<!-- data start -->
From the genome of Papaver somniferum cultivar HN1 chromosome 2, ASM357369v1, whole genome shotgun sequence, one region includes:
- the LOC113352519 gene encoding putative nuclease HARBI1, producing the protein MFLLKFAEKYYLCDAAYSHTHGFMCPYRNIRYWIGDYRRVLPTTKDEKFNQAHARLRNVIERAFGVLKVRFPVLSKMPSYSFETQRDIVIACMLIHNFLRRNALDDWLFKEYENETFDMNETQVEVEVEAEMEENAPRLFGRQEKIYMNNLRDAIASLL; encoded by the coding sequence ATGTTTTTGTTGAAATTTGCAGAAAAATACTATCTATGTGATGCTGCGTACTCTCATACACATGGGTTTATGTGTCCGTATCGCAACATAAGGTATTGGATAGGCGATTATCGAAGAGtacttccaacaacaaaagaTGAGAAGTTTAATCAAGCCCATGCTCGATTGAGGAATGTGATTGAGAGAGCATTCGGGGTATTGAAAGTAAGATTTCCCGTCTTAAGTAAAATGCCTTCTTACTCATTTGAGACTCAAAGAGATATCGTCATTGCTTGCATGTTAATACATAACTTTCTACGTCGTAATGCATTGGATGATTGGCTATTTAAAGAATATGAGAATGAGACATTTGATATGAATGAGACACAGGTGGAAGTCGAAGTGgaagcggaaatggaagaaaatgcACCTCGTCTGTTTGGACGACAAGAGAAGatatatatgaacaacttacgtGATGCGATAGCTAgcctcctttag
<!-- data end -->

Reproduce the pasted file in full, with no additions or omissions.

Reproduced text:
From the genome of Papaver somniferum cultivar HN1 chromosome 2, ASM357369v1, whole genome shotgun sequence, one region includes:
- the LOC113352519 gene encoding putative nuclease HARBI1, producing the protein MFLLKFAEKYYLCDAAYSHTHGFMCPYRNIRYWIGDYRRVLPTTKDEKFNQAHARLRNVIERAFGVLKVRFPVLSKMPSYSFETQRDIVIACMLIHNFLRRNALDDWLFKEYENETFDMNETQVEVEVEAEMEENAPRLFGRQEKIYMNNLRDAIASLL; encoded by the coding sequence ATGTTTTTGTTGAAATTTGCAGAAAAATACTATCTATGTGATGCTGCGTACTCTCATACACATGGGTTTATGTGTCCGTATCGCAACATAAGGTATTGGATAGGCGATTATCGAAGAGtacttccaacaacaaaagaTGAGAAGTTTAATCAAGCCCATGCTCGATTGAGGAATGTGATTGAGAGAGCATTCGGGGTATTGAAAGTAAGATTTCCCGTCTTAAGTAAAATGCCTTCTTACTCATTTGAGACTCAAAGAGATATCGTCATTGCTTGCATGTTAATACATAACTTTCTACGTCGTAATGCATTGGATGATTGGCTATTTAAAGAATATGAGAATGAGACATTTGATATGAATGAGACACAGGTGGAAGTCGAAGTGgaagcggaaatggaagaaaatgcACCTCGTCTGTTTGGACGACAAGAGAAGatatatatgaacaacttacgtGATGCGATAGCTAgcctcctttag